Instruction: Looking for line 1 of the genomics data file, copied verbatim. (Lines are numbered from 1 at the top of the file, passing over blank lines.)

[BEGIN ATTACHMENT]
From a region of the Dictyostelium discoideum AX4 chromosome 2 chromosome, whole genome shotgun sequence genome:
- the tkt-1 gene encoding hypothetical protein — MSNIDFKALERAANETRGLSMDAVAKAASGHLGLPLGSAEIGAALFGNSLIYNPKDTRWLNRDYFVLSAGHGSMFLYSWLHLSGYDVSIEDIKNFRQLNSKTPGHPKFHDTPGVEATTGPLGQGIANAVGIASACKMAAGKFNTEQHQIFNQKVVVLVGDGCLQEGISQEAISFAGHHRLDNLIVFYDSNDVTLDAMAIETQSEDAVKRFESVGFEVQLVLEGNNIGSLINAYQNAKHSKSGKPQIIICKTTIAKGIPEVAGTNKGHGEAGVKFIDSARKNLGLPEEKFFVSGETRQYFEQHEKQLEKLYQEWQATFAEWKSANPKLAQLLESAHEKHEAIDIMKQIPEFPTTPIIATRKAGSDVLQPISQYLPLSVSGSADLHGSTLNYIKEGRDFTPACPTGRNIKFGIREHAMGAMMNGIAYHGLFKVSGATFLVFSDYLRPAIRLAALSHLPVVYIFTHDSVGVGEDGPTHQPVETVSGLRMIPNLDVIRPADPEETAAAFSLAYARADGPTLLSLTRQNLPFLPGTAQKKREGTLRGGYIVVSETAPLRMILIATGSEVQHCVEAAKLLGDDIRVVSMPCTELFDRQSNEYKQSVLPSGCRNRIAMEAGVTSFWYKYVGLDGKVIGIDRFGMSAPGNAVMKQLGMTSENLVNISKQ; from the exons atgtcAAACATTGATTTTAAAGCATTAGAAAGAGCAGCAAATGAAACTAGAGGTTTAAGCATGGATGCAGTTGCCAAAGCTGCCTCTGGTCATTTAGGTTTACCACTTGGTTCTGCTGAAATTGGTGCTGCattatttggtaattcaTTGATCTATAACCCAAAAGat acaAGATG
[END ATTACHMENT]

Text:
From a region of the Dictyostelium discoideum AX4 chromosome 2 chromosome, whole genome shotgun sequence genome: